12, March, 2009 Posted by | Coding AR | , , , , , , , , , , , , | Comments Off on Tracking cityscape

Region Tracking

Experimenting with MSER region tracking
The problem is that regions seems not stable enough and way too big.
MSER of downsampled images, original images, MSER of mean shift filtered images, MSER of smoothed images:
Mean shift filtering seems capture more feauters, but it’s too computationally expensive.

3, March, 2009 Posted by | Coding AR | , , , , , , | Comments Off on Region Tracking

Markerless tracking with FAST

Testing outdoor markerless tracking with FAST/SURF feature detector.
The plane of the camera is not parallel to the earth, that make difficult for eye to estimate precision.

29, January, 2009 Posted by | Uncategorized | , , , , , , , , | Comments Off on Markerless tracking with FAST

FAST with SURF descriptor

Feature detected with multistage FAST and fitted with SURF descriptors
Less strict threshold give a lot more correspondences, but also some false positives

25, January, 2009 Posted by | Coding AR | , , , , , , | 44 Comments

Multiscale FAST detector

Experimenting with multiscale FAST detector with images from cell phone camera.
so far so good…

24, January, 2009 Posted by | Coding AR | , , , , , , | 2 Comments

Testin FAST feature detector

Testing FAST feature detector on the Mikolajczyk ’s dataset. Here scale space seems actually useful. With “brick wall” dataset repeatability goes form .3 to .7 with scale from 0 t 2^^3, and threshold/barrier lowering from 40 to 20.

11, January, 2009 Posted by | Coding AR | , , , , , | Comments Off on Testin FAST feature detector


I did some research on the SURF optimization. While it still possible to make it significantly faster with lazy evaluation, the problem of the scale remain. Fine-scale features are not detectedable on the bigger scale, so it doesn’t look like there is an easy way to reduce search area using only upper scale. If scale-space is not helping to reduce search area it become liability for mobile tracking – range can’t change too fast for a mobile pone, so scale of the feature will be about the same between frames.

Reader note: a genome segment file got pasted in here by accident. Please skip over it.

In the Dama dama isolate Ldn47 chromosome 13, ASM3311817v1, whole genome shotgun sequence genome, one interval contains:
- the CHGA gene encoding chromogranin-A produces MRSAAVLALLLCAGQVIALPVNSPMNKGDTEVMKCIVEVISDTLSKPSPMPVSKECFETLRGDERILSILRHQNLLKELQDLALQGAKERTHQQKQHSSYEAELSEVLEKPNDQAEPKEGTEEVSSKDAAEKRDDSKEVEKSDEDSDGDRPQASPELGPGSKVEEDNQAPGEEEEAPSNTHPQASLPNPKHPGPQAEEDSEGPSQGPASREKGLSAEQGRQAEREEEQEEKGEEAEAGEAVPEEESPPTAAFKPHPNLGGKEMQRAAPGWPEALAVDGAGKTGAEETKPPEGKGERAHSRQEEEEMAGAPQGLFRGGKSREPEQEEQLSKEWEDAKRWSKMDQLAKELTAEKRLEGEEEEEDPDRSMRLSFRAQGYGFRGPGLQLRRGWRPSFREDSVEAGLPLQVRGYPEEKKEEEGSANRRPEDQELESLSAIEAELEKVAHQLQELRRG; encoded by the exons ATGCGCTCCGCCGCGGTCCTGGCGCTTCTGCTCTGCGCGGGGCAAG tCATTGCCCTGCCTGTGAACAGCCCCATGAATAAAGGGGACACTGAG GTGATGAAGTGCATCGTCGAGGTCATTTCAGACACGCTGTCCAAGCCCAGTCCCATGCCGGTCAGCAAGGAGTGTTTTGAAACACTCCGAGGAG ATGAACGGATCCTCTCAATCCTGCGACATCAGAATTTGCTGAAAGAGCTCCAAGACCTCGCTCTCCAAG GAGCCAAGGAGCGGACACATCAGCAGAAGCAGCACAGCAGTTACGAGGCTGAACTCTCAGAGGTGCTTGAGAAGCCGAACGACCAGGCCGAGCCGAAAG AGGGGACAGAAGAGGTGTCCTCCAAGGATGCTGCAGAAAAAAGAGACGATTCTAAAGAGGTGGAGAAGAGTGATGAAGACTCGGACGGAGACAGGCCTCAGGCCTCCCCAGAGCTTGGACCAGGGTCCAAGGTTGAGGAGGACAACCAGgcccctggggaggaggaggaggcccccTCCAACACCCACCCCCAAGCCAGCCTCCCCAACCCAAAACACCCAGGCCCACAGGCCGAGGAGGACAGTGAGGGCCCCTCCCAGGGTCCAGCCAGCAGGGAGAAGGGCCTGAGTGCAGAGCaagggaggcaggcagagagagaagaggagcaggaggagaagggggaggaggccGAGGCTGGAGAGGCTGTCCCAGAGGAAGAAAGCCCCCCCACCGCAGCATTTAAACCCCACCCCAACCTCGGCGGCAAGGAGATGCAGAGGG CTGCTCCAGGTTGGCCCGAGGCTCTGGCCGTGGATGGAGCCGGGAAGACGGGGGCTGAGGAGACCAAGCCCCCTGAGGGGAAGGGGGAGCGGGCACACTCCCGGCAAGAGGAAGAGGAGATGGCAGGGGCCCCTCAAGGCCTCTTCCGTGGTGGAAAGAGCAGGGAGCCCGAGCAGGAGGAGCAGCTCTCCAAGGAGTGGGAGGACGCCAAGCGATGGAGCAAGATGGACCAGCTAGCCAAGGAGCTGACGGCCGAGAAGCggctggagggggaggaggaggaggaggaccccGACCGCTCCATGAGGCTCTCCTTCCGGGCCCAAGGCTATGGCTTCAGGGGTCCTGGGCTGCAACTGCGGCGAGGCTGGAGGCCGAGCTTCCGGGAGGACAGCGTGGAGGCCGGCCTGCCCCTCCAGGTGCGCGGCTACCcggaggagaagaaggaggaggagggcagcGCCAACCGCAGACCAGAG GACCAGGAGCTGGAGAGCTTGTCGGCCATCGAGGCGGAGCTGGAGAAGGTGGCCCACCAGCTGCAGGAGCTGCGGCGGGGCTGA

Will try plain, not scale-space corner detectors now, starting with FAST.

5, January, 2009 Posted by | Augmented Reality, Coding AR | , , , , , , | Comments Off on From SURF to FAST

SURF scale scpace

I continue to test SURF, in respect to scale space. Scale space is essentially a pyramid of progressively more blurred or lower resolution images. The idea of scale invariant feature detection is that the “real” feature should be present at several scales – that is should be clearly detectable at several image resolution/blur levels. The interesting thing I see is, that for SURF, at least for test images from Mikolajczyk ‘s dataset, scale space seems doesn’t affect detection rate with viewpoint change. I meant that there is no difference if feature distinct in several scales or only in one. That’s actually reasonable – scale space obviously benefit detection in the blurred images, or noisy images, or repeatability/correspondence in scaled images , and “viewpoint” images form Mikolajczyk ‘s dataset are clear, high resolution and about the same scale. Nevertheless there is some possibility for optimization here.

23, December, 2008 Posted by | Coding AR | , , , , , , | Comments Off on SURF scale scpace